Rosemary and Garry Levin enjoy exploring Acadia, especially in the offseason. PHOTO COURTESY OF ROSEMARY LEVIN

Rug hooker inspired by carriage road bridges   



GOULDSBORO — Rosemary Levin is the best-known hooker – of rugs, that is –in the Schoodic Peninsula village of Corea. 

On July 6, Friends of Acadia honored her with its Artistic Excellence Award for her series of hooked rugs depicting all 17 of the stone carriage road bridges in Acadia National Park. Starting in 2005, she created one rug each year and donated it to Friends of Acadia to be sold at the organization’s annual benefit auction in August. 

“In the Deep South where I came from, we didn’t have hooked rugs; wool was not a thing,” Levin said. “So, my first exposure to them was in 1995, when we came to Maine for good and saw them at fairs and antique shops. I was intrigued and took a continuing education class in Ellsworth.  

“My husband, Garry, was managing a Borders store in Bangor at the time, and he bought every book on rug hooking that was available. So, I continued to teach myself and then started sharing it with others. 

“I’ve been hooking and teaching since 1999. I love to dye my own wool and design my own pieces and teach people how to do it.” 

Asked what inspired her to begin hooking rugs featuring Acadia’s carriage road bridges, Levin said, “We were hiking in Acadia on a snowy day, and we looked up and there was the Cobblestone Bridge. It was so beautiful in the snow that I had to hook it. So, I went home and immediately sketched it and hooked it.”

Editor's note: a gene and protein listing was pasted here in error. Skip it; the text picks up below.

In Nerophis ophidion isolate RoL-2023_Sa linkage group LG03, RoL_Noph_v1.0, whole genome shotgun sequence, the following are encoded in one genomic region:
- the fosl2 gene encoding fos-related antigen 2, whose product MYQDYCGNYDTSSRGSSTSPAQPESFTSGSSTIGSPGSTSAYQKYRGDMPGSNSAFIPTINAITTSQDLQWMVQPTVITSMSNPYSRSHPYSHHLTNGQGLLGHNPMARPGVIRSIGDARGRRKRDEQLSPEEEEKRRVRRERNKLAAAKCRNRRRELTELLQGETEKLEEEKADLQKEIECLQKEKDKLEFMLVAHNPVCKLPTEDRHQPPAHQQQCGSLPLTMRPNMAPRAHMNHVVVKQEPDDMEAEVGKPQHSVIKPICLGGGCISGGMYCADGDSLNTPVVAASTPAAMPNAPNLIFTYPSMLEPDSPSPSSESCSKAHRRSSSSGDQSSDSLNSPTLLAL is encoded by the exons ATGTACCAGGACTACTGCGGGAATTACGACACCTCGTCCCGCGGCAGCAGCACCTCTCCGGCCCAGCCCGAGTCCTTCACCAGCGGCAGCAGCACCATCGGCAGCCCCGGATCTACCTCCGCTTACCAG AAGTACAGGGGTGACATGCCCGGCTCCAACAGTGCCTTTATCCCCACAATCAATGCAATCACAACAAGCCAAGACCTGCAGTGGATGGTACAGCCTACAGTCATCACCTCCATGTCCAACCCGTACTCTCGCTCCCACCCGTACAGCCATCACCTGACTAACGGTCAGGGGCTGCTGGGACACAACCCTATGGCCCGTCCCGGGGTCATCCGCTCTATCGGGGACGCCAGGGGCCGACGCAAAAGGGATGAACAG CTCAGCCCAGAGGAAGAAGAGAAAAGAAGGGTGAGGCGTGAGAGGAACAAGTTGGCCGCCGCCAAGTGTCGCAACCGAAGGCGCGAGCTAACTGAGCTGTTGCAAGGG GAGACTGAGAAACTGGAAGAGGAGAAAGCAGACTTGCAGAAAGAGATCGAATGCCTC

She and Garry were already members of Friends of Acadia and knew that it had a benefit auction every August. She offered the Cobblestone Bridge rug to be auctioned off, and it was gratefully accepted. She continued to create and donate carriage road bridge rugs in the order in which the bridges were built, finishing with the Day Mountain and Triad Bridge in 2021. 

“I would drop off a rug in June or July and then go and find the next bridge,” Levin said. Then I would spend the winter thinking about it, photographing it, sketching it and finally getting it hooked. It was just so much fun. 

“I really love Acadia and enjoy any chance I have to get out there and explore,” Levin said. “It’s such a wealth of inspiration for me. I think it always reflects in my work. It carries me through all my art.” 

When she isn’t dyeing wool or hooking rugs, Levin makes one-of-a-kind books, such as those with hand painted pages and covers made of Maine scallop shells. She also is an accomplished painter and printmaker. She describes her work as “playful reflections of life and nature.” 

Her work, along with that of other local artists and crafts people, can be seen at Chapter Two, Rosemary and Garry Levin’s’ gallery in Corea. It is open Tuesday through Saturday from late May to mid-October and at other times “by appointment or accident.” 

Dick Broom

Dick Broom

Reporter at Mount Desert Islander
Dick Broom covers the towns of Mount Desert and Southwest Harbor, Mount Desert Island High School and the school system board and superintendent's office. He enjoys hiking with his golden retriever and finding new places for her to swim. [email protected]
Dick Broom

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